I like this. Especially because the top answer is bash-centric (not at all clear to me whether/to what extent it applies to zsh scripting). And I could look it up, but your is just clearer, because logic. – g33kz0r May 19 '15 at 15:09
  • set -e is not bash-centric - it is supported even on the original Bourne Shell. – Marcos Vives Del Sol Apr 22 at 17:38

If you have cleanup you need to do on exit, you can also use 'trap' with the pseudo-signal ERR. This works the same way as trapping INT or any other signal; bash throws ERR if any command exits with a nonzero value:

# Create the trap with   
trap "rm -f /tmp/$MYTMPFILE; exit 1" ERR INT TERM
# Partially turn off the trap.
trap - ERR
# Now a control-C will still cause cleanup, but
# a nonzero exit code won't:
ps aux | grep blahblahblah

Or, especially if you're using "set -e", you could trap EXIT; your trap will then be executed when the script exits for any reason, including a normal end, interrupts, an exit caused by the -e option, etc.

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The $? variable is rarely needed. The pseudo-idiom command; if [ $? -eq 0 ]; then X; fi should always be written as if command; then X; fi.

The cases where $? is required is when it needs to be checked against multiple values:

case $? in
  (0) X;;
  (1) Y;;
  (2) Z;;

or when $? needs to be reused or otherwise manipulated:

if command; then
  echo "command successful" >&2
  echo "command failed with exit code $ret" >&2
  exit $ret
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  • 3
    Why "should always be written as"? I mean, why "should" it be so? When a command is long (think invoking GCC with a dozen options), then it is much more readable to run the command before checking the return status. – ysap Sep 8 '12 at 12:50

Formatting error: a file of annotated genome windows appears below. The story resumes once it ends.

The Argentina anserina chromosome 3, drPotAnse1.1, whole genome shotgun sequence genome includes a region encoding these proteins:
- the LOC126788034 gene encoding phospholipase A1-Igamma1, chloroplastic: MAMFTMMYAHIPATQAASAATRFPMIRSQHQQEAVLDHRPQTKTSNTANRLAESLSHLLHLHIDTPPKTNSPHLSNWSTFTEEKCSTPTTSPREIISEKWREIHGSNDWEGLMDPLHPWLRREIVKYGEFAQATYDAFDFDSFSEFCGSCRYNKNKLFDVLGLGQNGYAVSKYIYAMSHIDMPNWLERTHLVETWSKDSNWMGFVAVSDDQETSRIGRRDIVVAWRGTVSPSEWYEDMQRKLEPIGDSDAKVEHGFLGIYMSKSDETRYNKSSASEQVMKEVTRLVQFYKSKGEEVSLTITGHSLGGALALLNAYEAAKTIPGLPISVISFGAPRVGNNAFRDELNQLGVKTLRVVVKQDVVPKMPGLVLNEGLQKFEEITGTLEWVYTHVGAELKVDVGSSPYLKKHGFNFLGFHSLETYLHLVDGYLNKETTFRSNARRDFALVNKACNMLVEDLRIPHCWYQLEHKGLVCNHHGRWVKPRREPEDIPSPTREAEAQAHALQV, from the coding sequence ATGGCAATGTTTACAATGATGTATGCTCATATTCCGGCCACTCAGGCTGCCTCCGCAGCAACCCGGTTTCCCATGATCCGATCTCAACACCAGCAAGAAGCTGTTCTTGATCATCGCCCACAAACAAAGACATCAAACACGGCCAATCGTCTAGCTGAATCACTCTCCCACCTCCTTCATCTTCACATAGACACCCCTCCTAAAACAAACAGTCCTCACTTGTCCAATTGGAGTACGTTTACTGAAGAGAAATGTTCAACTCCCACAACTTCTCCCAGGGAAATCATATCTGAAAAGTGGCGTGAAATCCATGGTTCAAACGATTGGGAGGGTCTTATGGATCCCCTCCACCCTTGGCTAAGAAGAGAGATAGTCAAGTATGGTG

• If a command is too long, you can break it up by naming it (define a shell function). – Mark Edgar Nov 10 '12 at 23:27

Run it with -e or set -e at the top.

Also look at set -u.

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  • 34
    To potentially save others the need to read through help set: -u treats references to unset variables as errors. – mklement0 Apr 16 '13 at 4:31
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    so it's either set -u or set -e, not both? @lumpynose – ericn Jun 1 '16 at 7:46
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    @eric I retired several years ago. Even though I loved my work my aged brain has forgotten everything. Offhand I'd guess that you could use both together; bad wording on my part; I should have said "and/or". – lumpynose Jun 1 '16 at 17:37

An expression like

dosomething1 && dosomething2 && dosomething3

will stop processing when one of the commands returns with a non-zero value. For example, the following command will never print "done":

cat nosuchfile && echo "done"
echo $?
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#!/bin/bash -e

should suffice.

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just throwing in another one for reference since there was an additional question to Mark Edgars input and here is an additional example and touches on the topic overall:

[[ `cmd` ]] && echo success_else_silence

which is the same as cmd || exit errcode as someone showed.

eg. I want to make sure a partition is unmounted if mounted:

[[ `mount | grep /dev/sda1` ]] && umount /dev/sda1 
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  • 6
    No, [[ cmd` ]]` is not the same thing. It's false if the command's output is empty and true otherwise, regardless of the command's exit status. – Gilles 'SO- stop being evil' Sep 22 '12 at 22:42